March 4, 2015 report
Museum workers able to digitally recreate Stegosaurus to find its mass
(Phys.org)—A team of workers at Britain's Natural History Museum in London has used 3D scans of the bones of "Sophie" the most complete Stegosaurus skeleton ever found, to calculate the dinosaur's body mass at death. In their paper published in the journal Biology Letters, the team describes how they calculated the dinosaur's body mass two different ways and came up with nearly the same result, suggesting their calculations are likely accurate.
Despite their familiarity to people around, the world, not much is actually known about the Stegosaurus—the dino with plates on its back and spikes on its tail—very few skeletal remains have been found. Sophie's remains (which included 85 percent of its original bones) were discovered and unearthed in 2003 at Red Canyon Ranch in Wyoming and were subsequently purchased by NHM (with help from a large grant given by an unnamed donor, Sophie is the name of his daughter). Shortly after the remains arrived, the team scanned all of the bones with a 3D scanner and imported the results into a CAD package. That allowed them to add muscle, fat, and other body elements virtually and then to tally the total mass of the dinosaur at the time of its death—approximately 1,560kg, which is equivalent to a large modern cow or small rhino. Sophie is much smaller than other Stegosaurus's that have been found because "she" was much younger when she died. Nobody knows the gender but museum workers have taken to calling it a she because of the nickname it has been given.
Prior to using the 3D scanning approach, the researchers note, body mass for dinosaurs was calculated by measuring the femur and humerus and comparing the results to modern animals. The team did that with Sophie too, and came up with virtually the same body mass as with the CAD package, which has them confident that they have got it right.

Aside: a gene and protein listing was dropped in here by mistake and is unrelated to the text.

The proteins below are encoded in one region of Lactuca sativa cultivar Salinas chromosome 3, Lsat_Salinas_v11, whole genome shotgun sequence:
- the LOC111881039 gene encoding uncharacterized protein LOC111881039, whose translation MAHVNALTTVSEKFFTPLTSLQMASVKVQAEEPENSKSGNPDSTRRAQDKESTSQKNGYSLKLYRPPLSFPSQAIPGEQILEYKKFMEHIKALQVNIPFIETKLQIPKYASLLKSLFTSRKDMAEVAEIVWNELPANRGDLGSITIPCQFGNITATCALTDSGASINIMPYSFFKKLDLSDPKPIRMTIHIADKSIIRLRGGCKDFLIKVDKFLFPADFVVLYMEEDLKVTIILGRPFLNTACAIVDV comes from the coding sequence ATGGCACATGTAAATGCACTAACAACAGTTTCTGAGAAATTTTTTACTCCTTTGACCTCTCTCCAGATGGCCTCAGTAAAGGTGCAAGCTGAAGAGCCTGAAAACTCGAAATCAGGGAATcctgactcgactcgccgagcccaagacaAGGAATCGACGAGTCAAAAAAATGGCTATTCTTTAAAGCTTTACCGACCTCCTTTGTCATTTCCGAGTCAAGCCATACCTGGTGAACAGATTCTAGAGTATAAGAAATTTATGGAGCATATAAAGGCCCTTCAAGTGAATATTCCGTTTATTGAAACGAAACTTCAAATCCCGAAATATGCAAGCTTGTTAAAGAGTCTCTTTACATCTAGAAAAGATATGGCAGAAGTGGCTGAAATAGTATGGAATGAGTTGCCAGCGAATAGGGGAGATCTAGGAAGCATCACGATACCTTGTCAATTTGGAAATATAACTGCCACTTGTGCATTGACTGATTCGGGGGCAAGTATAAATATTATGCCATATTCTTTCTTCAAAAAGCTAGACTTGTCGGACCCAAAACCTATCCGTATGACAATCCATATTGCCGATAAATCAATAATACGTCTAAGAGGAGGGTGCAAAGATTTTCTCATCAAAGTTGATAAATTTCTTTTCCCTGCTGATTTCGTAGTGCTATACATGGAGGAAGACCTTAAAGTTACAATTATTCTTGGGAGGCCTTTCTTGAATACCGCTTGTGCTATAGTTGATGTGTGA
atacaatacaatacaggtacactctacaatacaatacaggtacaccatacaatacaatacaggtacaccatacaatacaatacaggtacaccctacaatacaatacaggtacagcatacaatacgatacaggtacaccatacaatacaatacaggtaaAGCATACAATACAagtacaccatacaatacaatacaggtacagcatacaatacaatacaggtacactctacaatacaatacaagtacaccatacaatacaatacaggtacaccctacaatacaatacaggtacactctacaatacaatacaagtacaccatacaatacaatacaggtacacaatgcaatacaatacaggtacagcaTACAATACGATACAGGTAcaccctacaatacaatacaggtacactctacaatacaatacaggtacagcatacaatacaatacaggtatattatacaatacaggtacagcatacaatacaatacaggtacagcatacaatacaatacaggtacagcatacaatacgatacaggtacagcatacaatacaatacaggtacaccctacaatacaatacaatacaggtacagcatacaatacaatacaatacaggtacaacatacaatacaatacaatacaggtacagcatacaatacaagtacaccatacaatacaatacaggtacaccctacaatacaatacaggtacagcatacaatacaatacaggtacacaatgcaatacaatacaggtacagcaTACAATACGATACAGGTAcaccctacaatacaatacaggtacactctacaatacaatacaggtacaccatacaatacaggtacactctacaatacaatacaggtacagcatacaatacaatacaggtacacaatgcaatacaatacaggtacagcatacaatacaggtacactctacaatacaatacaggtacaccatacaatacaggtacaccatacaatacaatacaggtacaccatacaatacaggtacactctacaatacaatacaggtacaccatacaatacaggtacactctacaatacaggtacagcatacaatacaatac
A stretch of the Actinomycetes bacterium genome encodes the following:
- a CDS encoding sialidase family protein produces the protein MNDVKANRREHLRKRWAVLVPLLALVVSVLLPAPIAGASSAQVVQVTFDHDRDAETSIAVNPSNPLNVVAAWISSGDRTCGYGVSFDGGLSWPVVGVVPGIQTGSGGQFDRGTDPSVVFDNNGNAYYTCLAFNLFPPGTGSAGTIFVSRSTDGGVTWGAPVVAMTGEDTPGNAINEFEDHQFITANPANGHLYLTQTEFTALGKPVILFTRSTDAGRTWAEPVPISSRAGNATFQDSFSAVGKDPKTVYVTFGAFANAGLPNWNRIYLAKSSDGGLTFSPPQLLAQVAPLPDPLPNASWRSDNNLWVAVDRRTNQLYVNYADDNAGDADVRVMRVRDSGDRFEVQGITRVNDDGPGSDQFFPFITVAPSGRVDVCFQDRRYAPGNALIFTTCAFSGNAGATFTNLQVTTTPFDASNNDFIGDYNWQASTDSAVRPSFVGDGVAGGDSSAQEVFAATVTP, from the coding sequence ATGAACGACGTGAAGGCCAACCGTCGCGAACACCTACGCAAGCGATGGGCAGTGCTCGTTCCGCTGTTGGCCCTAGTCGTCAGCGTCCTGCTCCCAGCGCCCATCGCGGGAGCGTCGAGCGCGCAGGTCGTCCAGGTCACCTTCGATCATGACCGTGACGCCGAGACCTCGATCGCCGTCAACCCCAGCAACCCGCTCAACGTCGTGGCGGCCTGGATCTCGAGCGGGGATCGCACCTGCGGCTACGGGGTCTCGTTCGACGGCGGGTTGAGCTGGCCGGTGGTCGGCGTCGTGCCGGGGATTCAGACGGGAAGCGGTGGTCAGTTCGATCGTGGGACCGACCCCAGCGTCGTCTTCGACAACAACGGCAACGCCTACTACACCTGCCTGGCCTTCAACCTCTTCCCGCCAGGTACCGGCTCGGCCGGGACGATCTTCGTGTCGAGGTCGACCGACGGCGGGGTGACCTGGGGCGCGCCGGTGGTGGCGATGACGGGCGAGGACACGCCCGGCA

Coming up with an accurate body mass allows researchers to learn more about other attributes or characteristics of the dinosaur, which lived approximately 150 million years ago—such as what did it eat, and how fast might it have been able to run. Sophie has been put back together and is now on display at the museum.
Body mass is a key biological variable, but difficult to assess from fossils. Various techniques exist for estimating body mass from skeletal parameters, but few studies have compared outputs from different methods. Here, we apply several mass estimation methods to an exceptionally complete skeleton of the dinosaur Stegosaurus. Applying a volumetric convex-hulling technique to a digital model of Stegosaurus, we estimate a mass of 1560 kg (95% prediction interval 1082–2256 kg) for this individual. By contrast, bivariate equations based on limb dimensions predict values between 2355 and 3751 kg and require implausible amounts of soft tissue and/or high body densities. When corrected for ontogenetic scaling, however, volumetric and linear equations are brought into close agreement. Our results raise concerns regarding the application of predictive equations to extinct taxa with no living analogues in terms of overall morphology and highlight the sensitivity of bivariate predictive equations to the ontogenetic status of the specimen. We emphasize the significance of rare, complete fossil skeletons in validating widely applied mass estimation equations based on incomplete skeletal material and stress the importance of accurately determining specimen age prior to further analyses.
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